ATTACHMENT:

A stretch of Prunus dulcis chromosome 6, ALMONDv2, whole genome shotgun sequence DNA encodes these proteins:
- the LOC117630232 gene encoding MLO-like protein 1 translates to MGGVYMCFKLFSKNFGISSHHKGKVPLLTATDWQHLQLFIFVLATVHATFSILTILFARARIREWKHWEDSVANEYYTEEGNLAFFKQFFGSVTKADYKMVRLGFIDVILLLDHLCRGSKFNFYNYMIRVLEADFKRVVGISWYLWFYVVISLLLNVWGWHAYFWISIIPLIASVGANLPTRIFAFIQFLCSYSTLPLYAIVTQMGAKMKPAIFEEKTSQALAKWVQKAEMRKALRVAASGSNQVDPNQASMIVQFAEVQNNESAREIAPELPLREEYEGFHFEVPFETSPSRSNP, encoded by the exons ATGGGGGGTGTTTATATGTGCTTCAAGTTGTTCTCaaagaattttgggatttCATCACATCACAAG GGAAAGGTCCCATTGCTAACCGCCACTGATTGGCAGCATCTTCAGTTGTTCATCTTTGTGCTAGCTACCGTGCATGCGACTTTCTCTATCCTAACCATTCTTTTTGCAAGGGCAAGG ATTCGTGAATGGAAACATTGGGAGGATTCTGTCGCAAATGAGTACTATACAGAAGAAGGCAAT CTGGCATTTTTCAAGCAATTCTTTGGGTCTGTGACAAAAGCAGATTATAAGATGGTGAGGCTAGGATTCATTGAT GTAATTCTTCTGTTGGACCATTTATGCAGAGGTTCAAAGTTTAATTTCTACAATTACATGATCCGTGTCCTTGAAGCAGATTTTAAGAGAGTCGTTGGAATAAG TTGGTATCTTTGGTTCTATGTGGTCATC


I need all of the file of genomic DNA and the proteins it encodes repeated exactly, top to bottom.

A stretch of Prunus dulcis chromosome 6, ALMONDv2, whole genome shotgun sequence DNA encodes these proteins:
- the LOC117630232 gene encoding MLO-like protein 1 translates to MGGVYMCFKLFSKNFGISSHHKGKVPLLTATDWQHLQLFIFVLATVHATFSILTILFARARIREWKHWEDSVANEYYTEEGNLAFFKQFFGSVTKADYKMVRLGFIDVILLLDHLCRGSKFNFYNYMIRVLEADFKRVVGISWYLWFYVVISLLLNVWGWHAYFWISIIPLIASVGANLPTRIFAFIQFLCSYSTLPLYAIVTQMGAKMKPAIFEEKTSQALAKWVQKAEMRKALRVAASGSNQVDPNQASMIVQFAEVQNNESAREIAPELPLREEYEGFHFEVPFETSPSRSNP, encoded by the exons ATGGGGGGTGTTTATATGTGCTTCAAGTTGTTCTCaaagaattttgggatttCATCACATCACAAG GGAAAGGTCCCATTGCTAACCGCCACTGATTGGCAGCATCTTCAGTTGTTCATCTTTGTGCTAGCTACCGTGCATGCGACTTTCTCTATCCTAACCATTCTTTTTGCAAGGGCAAGG ATTCGTGAATGGAAACATTGGGAGGATTCTGTCGCAAATGAGTACTATACAGAAGAAGGCAAT CTGGCATTTTTCAAGCAATTCTTTGGGTCTGTGACAAAAGCAGATTATAAGATGGTGAGGCTAGGATTCATTGAT GTAATTCTTCTGTTGGACCATTTATGCAGAGGTTCAAAGTTTAATTTCTACAATTACATGATCCGTGTCCTTGAAGCAGATTTTAAGAGAGTCGTTGGAATAAG TTGGTATCTTTGGTTCTATGTGGTCATC